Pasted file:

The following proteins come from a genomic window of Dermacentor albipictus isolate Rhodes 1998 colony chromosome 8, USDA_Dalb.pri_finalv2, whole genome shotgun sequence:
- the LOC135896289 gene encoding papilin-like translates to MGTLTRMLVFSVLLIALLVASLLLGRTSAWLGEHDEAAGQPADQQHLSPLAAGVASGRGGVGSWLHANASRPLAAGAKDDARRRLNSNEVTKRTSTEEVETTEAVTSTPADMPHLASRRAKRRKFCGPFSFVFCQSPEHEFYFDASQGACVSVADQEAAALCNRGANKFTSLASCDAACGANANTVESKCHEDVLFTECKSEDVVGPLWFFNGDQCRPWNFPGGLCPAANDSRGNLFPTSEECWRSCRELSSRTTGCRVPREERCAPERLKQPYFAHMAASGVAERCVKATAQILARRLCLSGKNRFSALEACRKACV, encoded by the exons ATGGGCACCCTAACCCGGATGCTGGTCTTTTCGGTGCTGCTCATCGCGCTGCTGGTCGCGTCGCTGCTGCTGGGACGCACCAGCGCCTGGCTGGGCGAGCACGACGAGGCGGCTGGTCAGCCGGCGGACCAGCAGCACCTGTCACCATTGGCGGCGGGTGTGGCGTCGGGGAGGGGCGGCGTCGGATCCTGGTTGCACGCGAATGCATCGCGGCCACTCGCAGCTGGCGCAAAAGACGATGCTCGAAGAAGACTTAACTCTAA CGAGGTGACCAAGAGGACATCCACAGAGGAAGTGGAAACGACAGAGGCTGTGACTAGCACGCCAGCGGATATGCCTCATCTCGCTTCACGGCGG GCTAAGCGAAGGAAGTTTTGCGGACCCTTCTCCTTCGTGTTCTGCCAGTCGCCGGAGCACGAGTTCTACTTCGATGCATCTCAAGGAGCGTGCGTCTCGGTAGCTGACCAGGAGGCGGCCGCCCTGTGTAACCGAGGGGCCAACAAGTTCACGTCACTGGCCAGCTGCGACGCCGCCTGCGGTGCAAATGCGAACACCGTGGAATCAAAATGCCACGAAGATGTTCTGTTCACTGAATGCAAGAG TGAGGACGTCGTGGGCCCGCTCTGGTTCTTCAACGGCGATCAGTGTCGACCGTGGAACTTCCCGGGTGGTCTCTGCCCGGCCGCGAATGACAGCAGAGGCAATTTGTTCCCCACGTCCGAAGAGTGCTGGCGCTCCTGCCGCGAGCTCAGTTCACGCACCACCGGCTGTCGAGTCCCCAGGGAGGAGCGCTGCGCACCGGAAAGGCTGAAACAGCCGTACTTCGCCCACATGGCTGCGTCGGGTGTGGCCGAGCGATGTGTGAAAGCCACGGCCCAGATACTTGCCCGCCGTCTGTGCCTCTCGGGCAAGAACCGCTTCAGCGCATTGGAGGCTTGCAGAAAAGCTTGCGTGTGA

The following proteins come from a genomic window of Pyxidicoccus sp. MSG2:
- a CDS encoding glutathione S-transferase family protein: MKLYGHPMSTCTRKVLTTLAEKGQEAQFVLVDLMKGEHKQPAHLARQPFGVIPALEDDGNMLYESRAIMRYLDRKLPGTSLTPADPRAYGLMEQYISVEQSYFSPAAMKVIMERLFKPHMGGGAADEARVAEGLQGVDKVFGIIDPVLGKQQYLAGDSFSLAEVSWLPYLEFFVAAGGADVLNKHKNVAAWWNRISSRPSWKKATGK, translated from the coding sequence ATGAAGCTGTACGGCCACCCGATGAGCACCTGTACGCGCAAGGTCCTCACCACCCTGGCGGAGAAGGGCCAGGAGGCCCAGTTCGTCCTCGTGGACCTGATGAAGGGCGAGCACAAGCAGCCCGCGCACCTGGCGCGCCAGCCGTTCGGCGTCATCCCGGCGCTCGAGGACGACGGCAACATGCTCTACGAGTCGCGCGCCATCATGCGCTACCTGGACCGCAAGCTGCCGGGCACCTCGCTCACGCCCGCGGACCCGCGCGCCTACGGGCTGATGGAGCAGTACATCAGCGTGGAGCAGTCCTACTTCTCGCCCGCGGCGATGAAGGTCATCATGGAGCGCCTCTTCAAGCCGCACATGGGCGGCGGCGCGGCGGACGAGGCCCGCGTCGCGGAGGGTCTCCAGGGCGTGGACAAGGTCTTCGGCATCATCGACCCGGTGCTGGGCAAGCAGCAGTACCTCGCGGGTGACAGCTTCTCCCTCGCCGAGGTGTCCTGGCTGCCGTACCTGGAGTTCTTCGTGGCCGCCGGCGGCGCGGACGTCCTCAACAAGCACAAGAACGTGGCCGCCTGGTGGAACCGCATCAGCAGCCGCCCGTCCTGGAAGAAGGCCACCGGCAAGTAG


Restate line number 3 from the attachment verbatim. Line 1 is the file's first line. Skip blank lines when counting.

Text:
The following proteins come from a genomic window of Pyxidicoccus sp. MSG2: